Club historian Rob Mason pays tribute to George Mulhall.
Former Sunderland winger George Mulhall passed away late on 27 April, the evening Sunderland were in action at Fulham. He would have been 82 on 8 May.
“Dad’s death came as a great shock to us” said eldest son Neil. He had fractured his hip a few weeks ago and was in Huddersfield Royal Infirmary. He had been in good spirits although for many years he had been suffering from Alzheimer’s – something he attributed to heading so many heavy balls as a footballer. My dad loved playing for Sunderland and my mother who had come down from Aberdeen with him loved living there too”
George Mulhall played 289 games for Sunderland, including five as sub, and scored 67 goals from the wing, a couple of the best known being a winner at Manchester United 50 years ago next week and a 20 yarder that completed a 3-0 home win over Newcastle in March 1967.
As a left-winger Mulhall was more about making goals as scoring them. Playing in an era when every team had a ‘hatchet-man’ in defence you had to earn the right to play. Many a winger was known to switch wings if a full-back had hacked him down once too often. George was the kind of winger who made full-backs feel like switching flanks.
I once put it to George that I remembered him as a winger who liked to get his retaliation in first. He laughed and acknowledged, “I did, aye. I used to let the full-back get there first. I used to think I’ll leave that one to you but just as they got there I’d get there with the studs. They knew I was there alright. As a winger full-backs liked to give you a kick early on just to see what you were made of and I liked to let them know I was there as well!”
Ever-present in the much-loved 1964 promotion team, those appearances were part of a run of 114 games without missing a game after joining Sunderland as a 26-year old in September 1962. Previously George had spent almost a decade with Aberdeen who he signed for on his 17th birthday.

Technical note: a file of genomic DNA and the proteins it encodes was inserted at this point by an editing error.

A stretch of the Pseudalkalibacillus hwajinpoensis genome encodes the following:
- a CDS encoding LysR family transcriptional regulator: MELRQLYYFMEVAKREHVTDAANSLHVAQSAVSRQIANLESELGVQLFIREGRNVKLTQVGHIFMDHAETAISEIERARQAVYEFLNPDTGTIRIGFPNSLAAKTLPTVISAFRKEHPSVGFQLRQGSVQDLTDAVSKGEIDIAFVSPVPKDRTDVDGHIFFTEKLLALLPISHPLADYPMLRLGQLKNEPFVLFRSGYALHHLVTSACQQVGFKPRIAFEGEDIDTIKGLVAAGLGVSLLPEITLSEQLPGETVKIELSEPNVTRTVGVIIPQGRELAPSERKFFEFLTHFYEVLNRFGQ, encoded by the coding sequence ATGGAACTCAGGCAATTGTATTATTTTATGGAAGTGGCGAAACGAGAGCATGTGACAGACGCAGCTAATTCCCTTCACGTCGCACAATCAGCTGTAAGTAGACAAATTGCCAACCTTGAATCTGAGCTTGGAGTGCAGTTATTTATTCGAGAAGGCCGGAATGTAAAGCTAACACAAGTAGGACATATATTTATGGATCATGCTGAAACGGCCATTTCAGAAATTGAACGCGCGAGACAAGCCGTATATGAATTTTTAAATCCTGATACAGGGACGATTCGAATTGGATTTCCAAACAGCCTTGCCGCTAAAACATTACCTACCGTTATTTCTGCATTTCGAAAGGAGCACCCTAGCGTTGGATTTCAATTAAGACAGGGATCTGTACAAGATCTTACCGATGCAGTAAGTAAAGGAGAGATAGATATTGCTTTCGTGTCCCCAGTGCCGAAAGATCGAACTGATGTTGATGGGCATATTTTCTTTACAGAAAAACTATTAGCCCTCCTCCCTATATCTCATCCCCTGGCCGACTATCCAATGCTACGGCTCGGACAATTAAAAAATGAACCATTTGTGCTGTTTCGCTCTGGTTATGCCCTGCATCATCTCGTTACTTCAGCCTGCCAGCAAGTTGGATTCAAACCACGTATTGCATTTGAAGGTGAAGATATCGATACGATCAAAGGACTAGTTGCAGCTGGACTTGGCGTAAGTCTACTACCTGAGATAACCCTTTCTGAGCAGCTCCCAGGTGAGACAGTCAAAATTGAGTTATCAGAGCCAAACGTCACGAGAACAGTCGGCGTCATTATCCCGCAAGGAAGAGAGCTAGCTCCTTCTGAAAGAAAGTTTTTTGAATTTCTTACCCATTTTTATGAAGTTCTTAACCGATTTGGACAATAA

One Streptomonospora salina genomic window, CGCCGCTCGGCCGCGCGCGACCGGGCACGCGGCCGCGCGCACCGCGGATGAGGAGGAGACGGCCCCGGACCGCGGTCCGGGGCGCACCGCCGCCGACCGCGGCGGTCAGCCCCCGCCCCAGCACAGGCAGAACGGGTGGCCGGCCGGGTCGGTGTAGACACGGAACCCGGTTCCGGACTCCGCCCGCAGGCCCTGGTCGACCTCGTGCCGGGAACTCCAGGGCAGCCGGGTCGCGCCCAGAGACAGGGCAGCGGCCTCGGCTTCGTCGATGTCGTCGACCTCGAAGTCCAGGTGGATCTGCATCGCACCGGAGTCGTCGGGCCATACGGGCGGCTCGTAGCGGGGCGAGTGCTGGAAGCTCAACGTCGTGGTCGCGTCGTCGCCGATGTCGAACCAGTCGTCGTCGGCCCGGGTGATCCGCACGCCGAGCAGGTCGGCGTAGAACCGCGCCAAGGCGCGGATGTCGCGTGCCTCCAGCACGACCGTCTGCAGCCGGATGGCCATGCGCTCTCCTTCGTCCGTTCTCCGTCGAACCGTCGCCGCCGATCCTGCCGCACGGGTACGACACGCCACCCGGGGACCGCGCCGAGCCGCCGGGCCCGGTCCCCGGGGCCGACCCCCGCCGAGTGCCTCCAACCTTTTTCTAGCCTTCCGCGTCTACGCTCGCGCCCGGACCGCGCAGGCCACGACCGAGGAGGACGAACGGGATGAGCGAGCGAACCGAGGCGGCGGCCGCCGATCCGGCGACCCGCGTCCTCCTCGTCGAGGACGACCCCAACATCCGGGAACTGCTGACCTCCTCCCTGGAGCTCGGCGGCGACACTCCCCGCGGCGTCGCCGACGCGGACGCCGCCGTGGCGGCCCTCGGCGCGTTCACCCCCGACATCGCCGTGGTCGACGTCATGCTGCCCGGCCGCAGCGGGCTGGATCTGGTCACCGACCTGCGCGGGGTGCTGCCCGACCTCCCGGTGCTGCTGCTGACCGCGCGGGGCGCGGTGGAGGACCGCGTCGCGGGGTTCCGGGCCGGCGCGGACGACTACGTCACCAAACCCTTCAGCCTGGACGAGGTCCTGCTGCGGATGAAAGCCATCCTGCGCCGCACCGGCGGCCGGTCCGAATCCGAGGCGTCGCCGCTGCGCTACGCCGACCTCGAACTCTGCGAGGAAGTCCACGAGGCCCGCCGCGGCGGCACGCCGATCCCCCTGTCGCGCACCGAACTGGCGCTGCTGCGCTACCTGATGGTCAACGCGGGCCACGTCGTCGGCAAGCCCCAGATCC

The youngest of eight children, George was the third brother to become a footballer, Martin playing for Falkirk, Albion Rovers and Cowdenbeath while Edward represented East Stirlingshire.
Always a man who’s eyes twinkled as much off the pitch as he did on the wing George liked to tell the tale of how he once played for Real Madrid! That wasn’t strictly true but in Jackie Milburn’s Testimonial at Newcastle he was part of an International XI with Ferenc Puskas as his inside left as they wore a Madrid like all-white. The fact that Bobby Charlton was centre-forward indicates the company George was good enough to keep.
Two of his three Scotland caps were won while with Sunderland, with son Neil revealing a gentlemanly touch by that giant of the game Danny Blanchflower after Mulhall joined Denis Law and Ian St. John on the score-sheet in a 4-0 win over Northern Ireland. “Dad had swapped his shirt with Danny Blanchflower but when Blanchflower got back to his dressing room and realised it was my dad’s debut he knocked on the Scotland door and returned his shirt while letting him keep the Irish shirt.”
Mulhall’s farewell in red and white came in the same game as Charlie Hurley’s final appearance in an away win at Burnley in April 1969 after which he played for Cape Town City and had a single game for Greenock Morton.
George managed Halifax Town, keeping them in the league and in a second spell returning them to the Football League, his Conference win being the first time The Shaymen had ever won any league title. He also managed Bradford City, scouted for Ipswich and was assistant manager at Tranmere, Huddersfield and Bolton, where he worked alongside his old Roker team-mate Stan Anderson and tutored a young Peter Reid who as Sunderland manager took a team to Halifax for a testimonial for Mulhall in 1999.